Public unions are different from private unions. In the case of private unions, it is workers verses corporations. Corporations have the incentive to keep wages low and workers have the incentive to increase wages. In public unions, it is workers verses politicians. The union has the incentive to increase wages and the politician also has the incentive to increase wages. The politician wants to increases wages for two reasons: first the public unions are a strong voting block, second, the politician knows it is not his money he is spending. Therefore we now have teachers and administrators that have pension payouts that are one or two million dollars. (50,000 a year x 20-30 years up to 100,000 a year x 20-30 years.) In an economy where most Americans have an average of $25,000 dollars saved for retirement and no pension, these pensions seem way out of proportion.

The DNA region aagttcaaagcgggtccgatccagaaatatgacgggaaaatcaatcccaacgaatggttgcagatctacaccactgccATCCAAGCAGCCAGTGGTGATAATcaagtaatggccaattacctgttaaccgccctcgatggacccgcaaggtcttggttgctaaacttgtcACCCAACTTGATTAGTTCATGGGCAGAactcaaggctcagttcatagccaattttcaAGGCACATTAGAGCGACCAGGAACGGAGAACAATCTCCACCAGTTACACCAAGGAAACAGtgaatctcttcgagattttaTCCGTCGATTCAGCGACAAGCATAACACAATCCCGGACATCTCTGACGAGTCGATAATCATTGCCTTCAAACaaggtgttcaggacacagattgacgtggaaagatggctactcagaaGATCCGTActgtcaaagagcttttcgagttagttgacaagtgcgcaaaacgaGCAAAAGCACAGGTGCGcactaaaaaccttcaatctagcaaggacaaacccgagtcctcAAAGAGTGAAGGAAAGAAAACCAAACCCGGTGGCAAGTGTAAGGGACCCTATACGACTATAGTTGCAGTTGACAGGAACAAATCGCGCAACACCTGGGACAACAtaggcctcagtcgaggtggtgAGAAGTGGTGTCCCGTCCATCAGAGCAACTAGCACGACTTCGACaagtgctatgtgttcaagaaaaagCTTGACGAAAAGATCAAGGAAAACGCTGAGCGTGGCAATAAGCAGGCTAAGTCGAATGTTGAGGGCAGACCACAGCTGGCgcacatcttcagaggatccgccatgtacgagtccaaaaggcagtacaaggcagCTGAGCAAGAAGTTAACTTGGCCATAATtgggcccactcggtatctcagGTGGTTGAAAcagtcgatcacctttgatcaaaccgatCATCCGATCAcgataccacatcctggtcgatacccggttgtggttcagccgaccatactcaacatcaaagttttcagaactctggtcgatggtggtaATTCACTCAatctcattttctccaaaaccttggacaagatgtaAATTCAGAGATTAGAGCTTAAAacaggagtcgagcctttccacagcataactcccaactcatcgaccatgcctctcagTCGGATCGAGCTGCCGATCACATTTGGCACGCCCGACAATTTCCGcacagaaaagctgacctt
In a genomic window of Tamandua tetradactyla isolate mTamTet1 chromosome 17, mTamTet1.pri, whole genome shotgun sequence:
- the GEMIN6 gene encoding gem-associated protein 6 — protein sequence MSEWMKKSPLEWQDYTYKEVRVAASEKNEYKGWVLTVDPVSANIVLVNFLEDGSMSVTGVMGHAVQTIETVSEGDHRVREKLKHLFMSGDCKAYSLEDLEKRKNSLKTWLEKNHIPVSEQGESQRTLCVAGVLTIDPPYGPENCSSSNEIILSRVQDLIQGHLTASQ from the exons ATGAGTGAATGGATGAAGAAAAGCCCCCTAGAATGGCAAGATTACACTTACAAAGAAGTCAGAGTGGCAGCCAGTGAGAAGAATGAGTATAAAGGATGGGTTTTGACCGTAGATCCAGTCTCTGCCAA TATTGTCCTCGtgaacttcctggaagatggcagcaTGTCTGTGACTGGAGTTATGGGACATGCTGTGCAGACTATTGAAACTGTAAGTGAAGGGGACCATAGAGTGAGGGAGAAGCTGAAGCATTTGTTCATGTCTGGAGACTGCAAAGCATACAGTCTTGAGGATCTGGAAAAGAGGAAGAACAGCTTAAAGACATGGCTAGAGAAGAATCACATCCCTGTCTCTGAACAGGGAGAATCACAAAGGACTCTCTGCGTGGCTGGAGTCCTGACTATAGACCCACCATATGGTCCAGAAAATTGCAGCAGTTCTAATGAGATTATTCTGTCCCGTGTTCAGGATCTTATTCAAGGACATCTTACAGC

13. jake chase

    Yes, art independent of artistic skill, economic success divorced from value creation. We’ve taken modernism to a whole new level, and the result is likely to be Argentina. For those young enough to vote with their feet, time to get moving, but to where?

    1. darms

      Just finished watching “Exit Through the Gift Shop: A Banksy Film”. The Thierry Guetta persona “Mr. Brainwash” seems to perfectly embody this new type of ‘artist’…

  14. Steve

    This article was pure drivel of the like you would expect from a soft-headed art critic.

    “Have we all been bought and sold?” – Yes. It was ever thus, from the Greeks, Romans, Medici, Vatican to the present. A real artist, like Goya for example, can coyly mock even his patrons.